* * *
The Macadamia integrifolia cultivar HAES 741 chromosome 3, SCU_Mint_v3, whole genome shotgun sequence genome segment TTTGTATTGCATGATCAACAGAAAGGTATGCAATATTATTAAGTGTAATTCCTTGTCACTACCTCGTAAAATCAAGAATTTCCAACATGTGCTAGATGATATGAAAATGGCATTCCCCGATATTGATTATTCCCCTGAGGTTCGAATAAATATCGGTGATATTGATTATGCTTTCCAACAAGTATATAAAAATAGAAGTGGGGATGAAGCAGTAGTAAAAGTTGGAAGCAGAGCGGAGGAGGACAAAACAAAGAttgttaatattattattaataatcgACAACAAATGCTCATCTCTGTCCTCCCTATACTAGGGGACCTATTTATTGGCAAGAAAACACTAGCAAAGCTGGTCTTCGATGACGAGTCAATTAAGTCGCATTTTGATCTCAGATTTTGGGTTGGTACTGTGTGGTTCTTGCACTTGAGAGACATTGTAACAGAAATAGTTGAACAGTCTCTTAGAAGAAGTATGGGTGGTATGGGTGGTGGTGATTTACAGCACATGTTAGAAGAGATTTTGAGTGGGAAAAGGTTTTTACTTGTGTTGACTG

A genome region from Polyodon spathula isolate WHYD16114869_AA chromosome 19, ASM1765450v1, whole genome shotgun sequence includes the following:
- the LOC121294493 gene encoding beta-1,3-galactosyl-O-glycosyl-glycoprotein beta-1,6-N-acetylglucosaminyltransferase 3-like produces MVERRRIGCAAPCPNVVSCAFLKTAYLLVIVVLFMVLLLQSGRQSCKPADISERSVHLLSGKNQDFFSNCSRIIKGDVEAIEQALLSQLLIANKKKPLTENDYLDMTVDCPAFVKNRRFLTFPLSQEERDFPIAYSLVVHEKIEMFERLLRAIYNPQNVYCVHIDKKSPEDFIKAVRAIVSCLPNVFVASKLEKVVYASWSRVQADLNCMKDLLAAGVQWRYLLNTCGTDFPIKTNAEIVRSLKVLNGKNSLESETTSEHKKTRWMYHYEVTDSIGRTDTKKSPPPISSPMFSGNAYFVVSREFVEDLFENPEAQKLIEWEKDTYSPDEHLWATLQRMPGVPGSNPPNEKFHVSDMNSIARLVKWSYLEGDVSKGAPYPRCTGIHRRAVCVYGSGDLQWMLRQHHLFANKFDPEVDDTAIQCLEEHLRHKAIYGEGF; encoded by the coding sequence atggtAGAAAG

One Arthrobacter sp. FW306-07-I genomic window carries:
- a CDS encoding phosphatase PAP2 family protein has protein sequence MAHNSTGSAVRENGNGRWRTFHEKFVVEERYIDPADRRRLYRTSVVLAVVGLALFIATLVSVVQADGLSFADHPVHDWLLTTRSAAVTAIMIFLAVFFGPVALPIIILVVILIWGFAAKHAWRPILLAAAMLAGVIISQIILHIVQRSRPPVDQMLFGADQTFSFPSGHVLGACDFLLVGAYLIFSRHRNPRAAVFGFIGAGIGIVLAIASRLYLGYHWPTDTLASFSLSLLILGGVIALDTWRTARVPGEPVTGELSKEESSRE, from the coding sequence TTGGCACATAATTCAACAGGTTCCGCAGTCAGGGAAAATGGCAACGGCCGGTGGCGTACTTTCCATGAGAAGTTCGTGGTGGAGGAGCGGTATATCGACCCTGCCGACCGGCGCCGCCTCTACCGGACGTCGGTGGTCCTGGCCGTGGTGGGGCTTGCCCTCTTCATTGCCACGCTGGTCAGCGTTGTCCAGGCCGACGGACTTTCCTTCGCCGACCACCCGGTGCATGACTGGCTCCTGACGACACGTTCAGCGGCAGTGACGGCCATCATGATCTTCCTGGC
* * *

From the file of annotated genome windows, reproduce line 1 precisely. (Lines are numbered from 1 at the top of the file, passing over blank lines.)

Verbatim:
The Macadamia integrifolia cultivar HAES 741 chromosome 3, SCU_Mint_v3, whole genome shotgun sequence genome segment TTTGTATTGCATGATCAACAGAAAGGTATGCAATATTATTAAGTGTAATTCCTTGTCACTACCTCGTAAAATCAAGAATTTCCAACATGTGCTAGATGATATGAAAATGGCATTCCCCGATATTGATTATTCCCCTGAGGTTCGAATAAATATCGGTGATATTGATTATGCTTTCCAACAAGTATATAAAAATAGAAGTGGGGATGAAGCAGTAGTAAAAGTTGGAAGCAGAGCGGAGGAGGACAAAACAAAGAttgttaatattattattaataatcgACAACAAATGCTCATCTCTGTCCTCCCTATACTAGGGGACCTATTTATTGGCAAGAAAACACTAGCAAAGCTGGTCTTCGATGACGAGTCAATTAAGTCGCATTTTGATCTCAGATTTTGGGTTGGTACTGTGTGGTTCTTGCACTTGAGAGACATTGTAACAGAAATAGTTGAACAGTCTCTTAGAAGAAGTATGGGTGGTATGGGTGGTGGTGATTTACAGCACATGTTAGAAGAGATTTTGAGTGGGAAAAGGTTTTTACTTGTGTTGACTG